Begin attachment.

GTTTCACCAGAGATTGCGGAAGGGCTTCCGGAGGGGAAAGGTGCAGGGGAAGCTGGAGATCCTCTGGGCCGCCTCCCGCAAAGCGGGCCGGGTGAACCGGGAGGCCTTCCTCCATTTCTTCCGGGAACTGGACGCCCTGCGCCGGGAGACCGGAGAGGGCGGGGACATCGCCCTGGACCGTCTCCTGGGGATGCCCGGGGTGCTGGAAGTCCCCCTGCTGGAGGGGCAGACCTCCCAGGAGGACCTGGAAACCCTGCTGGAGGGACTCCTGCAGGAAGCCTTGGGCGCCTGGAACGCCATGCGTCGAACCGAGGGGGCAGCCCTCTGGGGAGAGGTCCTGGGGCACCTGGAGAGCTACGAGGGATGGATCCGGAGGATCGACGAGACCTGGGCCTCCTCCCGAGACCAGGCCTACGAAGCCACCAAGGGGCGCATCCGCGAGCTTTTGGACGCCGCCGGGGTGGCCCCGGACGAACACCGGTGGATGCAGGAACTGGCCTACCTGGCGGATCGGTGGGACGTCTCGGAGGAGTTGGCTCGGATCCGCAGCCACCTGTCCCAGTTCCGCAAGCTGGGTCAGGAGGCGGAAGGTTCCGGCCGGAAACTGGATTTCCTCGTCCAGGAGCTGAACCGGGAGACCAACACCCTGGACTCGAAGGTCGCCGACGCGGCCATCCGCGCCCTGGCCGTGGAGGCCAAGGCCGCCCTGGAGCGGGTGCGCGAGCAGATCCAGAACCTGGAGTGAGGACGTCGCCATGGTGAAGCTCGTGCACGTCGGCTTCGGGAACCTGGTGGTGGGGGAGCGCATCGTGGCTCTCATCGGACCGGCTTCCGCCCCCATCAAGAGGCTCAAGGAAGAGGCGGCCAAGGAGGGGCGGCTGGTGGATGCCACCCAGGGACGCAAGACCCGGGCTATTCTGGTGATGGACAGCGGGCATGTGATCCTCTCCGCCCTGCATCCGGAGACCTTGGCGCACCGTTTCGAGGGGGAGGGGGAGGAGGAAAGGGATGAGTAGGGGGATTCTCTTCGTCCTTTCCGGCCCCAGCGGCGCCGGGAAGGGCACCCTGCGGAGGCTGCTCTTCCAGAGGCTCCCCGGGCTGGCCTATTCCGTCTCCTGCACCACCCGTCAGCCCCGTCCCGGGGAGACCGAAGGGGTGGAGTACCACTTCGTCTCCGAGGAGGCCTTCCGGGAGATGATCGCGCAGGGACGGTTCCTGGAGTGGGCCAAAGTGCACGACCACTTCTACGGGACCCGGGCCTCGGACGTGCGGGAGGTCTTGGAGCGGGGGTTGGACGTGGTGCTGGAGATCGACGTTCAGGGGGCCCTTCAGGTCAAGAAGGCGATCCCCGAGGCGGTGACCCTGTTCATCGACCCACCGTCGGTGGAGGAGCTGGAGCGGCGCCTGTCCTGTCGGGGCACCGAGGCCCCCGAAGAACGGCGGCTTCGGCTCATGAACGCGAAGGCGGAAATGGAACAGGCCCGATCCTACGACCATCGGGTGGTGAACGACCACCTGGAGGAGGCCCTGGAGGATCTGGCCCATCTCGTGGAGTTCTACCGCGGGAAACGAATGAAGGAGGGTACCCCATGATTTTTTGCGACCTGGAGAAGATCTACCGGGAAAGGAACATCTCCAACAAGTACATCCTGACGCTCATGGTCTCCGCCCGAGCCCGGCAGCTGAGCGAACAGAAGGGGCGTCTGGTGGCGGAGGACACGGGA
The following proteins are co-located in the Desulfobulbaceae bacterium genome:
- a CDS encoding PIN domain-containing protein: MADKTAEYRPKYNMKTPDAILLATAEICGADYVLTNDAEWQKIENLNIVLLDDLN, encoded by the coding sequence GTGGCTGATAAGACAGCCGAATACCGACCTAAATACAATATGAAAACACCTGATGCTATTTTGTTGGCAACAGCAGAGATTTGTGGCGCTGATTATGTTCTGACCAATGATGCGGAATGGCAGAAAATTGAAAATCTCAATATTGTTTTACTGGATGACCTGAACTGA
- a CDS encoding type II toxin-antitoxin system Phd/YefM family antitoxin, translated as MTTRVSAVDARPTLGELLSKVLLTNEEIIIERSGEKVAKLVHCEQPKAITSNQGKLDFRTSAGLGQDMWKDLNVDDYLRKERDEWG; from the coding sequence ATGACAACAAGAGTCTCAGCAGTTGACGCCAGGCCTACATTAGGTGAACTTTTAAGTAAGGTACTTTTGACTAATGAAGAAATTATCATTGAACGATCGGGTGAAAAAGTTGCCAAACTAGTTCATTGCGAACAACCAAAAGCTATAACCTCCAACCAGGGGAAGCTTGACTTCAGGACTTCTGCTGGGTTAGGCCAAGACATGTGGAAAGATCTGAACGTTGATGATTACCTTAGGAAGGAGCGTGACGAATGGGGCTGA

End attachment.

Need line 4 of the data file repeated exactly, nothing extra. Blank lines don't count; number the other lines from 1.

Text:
- a CDS encoding type II toxin-antitoxin system Phd/YefM family antitoxin, translated as MTTRVSAVDARPTLGELLSKVLLTNEEIIIERSGEKVAKLVHCEQPKAITSNQGKLDFRTSAGLGQDMWKDLNVDDYLRKERDEWG; from the coding sequence ATGACAACAAGAGTCTCAGCAGTTGACGCCAGGCCTACATTAGGTGAACTTTTAAGTAAGGTACTTTTGACTAATGAAGAAATTATCATTGAACGATCGGGTGAAAAAGTTGCCAAACTAGTTCATTGCGAACAACCAAAAGCTATAACCTCCAACCAGGGGAAGCTTGACTTCAGGACTTCTGCTGGGTTAGGCCAAGACATGTGGAAAGATCTGAACGTTGATGATTACCTTAGGAAGGAGCGTGACGAATGGGGCTGA